Published: Sun, December 01, 2019
Global News | By Blake Casey

Blogger tests Singapore’s fake news law by rebuffing correction order

Blogger tests Singapore’s fake news law by rebuffing correction order

"The Direction requires [Facebook] to communicate a correction notice by means of its service to all users in Singapore who access the falsehood through its service", the office explained.

Mr Tan is a Singaporean who lives overseas and is also the editor of Temasek Review News and Singapore Herald, both of which were found to breach the Infocomm Media Development Authority's (IMDA's) Internet Code of Practice.

This is the second time that the Government has exercised its powers under the new Protection from Online Falsehoods and Manipulation Act (Pofma), following its use on Monday in relation to a Facebook post by Progress Singapore Party member Brad Bowyer.

In doing so, it misquoted Home Affairs and Law Minister K. Shanmugam and gave a wrong impression of what he said about religion and politics in Parliament.

The government on Thursday ordered the editor of the publication's Facebook page to correct the post, accusing him of "scurrilous allegations".

Yesterday, Mr Tan reposted the States Times Review's false claims on Twitter, Google and LinkedIn and challenged the Government to "issue Pofma orders to the social media companies".

The post in question had cited the NUSSU - NUS Students United post about Ms Ong's alleged religious affiliations and called for her to resign from all executive positions in the organisation in question.

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"No one has been arrested or charged arising from the NSU post", the ministry said.

It is an offence not to comply with a correction direction without a reasonable excuse.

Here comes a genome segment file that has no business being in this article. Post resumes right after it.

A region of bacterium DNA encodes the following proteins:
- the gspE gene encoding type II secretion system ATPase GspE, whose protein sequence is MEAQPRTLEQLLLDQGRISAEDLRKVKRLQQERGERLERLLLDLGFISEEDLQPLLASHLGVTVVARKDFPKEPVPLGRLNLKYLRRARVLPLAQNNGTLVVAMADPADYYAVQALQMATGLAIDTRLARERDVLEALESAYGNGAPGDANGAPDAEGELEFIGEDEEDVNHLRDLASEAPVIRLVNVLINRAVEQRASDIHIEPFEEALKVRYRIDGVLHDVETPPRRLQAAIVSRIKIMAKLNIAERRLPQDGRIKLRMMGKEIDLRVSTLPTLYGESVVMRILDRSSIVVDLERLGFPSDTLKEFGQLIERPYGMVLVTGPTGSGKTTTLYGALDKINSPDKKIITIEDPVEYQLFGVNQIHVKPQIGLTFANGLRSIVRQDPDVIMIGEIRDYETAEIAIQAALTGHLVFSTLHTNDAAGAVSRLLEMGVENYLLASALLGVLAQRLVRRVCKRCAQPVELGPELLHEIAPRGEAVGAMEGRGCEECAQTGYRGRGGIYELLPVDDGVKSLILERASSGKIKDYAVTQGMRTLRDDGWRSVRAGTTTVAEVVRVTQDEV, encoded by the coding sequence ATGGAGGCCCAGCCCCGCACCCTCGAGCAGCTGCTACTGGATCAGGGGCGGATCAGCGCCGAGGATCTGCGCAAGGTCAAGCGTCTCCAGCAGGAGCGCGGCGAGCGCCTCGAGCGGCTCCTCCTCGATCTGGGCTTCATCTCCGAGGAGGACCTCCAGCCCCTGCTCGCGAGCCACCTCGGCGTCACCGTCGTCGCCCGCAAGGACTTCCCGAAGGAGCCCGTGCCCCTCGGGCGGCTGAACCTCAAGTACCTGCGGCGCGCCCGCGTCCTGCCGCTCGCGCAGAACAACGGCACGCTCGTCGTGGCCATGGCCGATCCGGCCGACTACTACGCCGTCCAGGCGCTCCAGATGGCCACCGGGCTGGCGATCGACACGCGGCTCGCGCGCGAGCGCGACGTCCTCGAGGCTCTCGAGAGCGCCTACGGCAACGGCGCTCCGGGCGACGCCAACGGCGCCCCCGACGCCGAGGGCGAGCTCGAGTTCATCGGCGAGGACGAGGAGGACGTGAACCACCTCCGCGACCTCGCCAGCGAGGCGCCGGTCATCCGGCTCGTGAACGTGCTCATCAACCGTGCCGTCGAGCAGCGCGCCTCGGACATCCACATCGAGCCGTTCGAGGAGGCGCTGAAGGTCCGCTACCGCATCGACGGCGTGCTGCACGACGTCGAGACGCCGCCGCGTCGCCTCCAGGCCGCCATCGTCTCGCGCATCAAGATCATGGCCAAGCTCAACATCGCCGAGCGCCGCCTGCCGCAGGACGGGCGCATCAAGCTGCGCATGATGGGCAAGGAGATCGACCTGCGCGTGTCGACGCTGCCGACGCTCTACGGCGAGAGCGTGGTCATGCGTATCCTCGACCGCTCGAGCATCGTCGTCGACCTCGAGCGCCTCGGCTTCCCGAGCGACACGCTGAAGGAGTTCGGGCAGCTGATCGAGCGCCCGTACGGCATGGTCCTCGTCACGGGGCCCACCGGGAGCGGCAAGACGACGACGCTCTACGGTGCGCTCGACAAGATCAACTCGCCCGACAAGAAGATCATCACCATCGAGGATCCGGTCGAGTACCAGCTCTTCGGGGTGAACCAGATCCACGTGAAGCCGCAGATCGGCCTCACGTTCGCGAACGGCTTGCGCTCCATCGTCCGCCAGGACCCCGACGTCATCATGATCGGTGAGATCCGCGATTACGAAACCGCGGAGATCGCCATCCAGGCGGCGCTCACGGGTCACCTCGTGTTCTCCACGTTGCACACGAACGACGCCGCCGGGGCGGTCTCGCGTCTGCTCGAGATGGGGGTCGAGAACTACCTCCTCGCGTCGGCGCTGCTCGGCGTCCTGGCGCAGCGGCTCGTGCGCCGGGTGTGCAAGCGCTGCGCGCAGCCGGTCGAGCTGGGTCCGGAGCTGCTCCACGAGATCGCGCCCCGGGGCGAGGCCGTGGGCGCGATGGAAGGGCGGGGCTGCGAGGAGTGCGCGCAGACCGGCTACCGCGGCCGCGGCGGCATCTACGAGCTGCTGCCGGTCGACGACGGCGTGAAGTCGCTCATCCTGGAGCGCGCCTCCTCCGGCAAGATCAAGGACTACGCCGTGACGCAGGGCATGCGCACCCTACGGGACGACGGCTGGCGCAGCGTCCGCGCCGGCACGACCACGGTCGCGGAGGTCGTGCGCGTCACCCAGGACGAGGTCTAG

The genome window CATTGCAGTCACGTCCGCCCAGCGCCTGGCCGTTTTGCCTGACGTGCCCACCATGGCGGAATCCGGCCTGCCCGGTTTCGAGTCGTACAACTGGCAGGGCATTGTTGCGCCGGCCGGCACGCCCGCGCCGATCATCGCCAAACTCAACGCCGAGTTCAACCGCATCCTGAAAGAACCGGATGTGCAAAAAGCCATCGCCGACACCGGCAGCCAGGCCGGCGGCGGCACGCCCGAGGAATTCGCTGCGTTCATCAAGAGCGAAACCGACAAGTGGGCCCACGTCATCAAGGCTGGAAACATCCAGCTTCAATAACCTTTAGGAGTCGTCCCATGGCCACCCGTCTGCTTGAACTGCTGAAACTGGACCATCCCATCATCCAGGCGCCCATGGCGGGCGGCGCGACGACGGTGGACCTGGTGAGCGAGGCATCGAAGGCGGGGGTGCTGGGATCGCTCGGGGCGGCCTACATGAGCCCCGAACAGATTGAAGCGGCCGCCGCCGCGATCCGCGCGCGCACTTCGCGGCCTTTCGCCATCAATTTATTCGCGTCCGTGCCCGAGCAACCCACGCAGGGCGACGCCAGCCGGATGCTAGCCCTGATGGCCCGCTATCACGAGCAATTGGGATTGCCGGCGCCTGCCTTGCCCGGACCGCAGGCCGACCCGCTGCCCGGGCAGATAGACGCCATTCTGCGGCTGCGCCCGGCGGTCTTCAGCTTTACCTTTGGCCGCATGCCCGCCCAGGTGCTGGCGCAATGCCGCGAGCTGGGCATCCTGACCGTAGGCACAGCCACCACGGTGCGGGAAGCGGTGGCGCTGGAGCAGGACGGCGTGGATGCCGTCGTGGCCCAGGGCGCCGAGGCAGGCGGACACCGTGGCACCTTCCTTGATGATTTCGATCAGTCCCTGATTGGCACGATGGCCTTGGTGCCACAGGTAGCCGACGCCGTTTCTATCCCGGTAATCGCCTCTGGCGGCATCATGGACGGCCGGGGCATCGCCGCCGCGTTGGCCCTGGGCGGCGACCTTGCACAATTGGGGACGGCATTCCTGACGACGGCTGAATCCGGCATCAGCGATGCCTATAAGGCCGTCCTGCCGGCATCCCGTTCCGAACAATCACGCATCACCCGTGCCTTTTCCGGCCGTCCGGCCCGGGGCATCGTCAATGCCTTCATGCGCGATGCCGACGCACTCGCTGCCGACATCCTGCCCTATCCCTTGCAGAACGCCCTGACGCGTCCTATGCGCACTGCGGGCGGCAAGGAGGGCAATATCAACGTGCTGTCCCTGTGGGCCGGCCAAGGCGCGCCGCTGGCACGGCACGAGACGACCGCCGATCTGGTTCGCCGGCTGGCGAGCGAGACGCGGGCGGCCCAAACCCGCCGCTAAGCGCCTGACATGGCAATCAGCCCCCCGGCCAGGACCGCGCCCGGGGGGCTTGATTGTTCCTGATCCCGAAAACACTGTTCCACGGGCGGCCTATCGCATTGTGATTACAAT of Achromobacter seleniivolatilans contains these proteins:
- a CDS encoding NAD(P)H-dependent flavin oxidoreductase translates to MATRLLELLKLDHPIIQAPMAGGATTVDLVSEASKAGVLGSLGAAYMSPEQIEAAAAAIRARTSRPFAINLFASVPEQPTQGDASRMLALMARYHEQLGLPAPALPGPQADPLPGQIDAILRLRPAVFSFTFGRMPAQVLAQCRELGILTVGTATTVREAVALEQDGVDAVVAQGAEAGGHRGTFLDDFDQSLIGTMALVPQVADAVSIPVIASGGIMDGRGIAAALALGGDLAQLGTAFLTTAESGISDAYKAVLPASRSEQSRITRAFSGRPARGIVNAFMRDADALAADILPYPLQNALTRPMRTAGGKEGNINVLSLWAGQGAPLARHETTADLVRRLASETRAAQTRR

The government of Singapore said Friday that it has required Facebook to publish a correction notice on a post that it says contains false statements. Tan, who does not live in Singapore and says he is an Australian citizen, refused and authorities said he is now under investigation.

The social media giant, which has previously expressed concerns about the legislation, did not respond to requests for comment and the article was still on the site without any changes. The POFMA Office asked Facebook to intervene after Mr. The order to Facebook was the third one in a week, with earlier ones sent to the author of the post, Alex Tan, and an opposition party member on a separate issue. But government officials have rejected such concerns.

According to news release from the POFMA Office on Friday, the correction direction to Facebook follows the editor's "noncompliance" and requires the USA company to "publish a correction notice" on the States Times Review's post.

It allows the government to order online platforms to remove and correct what it deems to be false statements that are "against the public interest".

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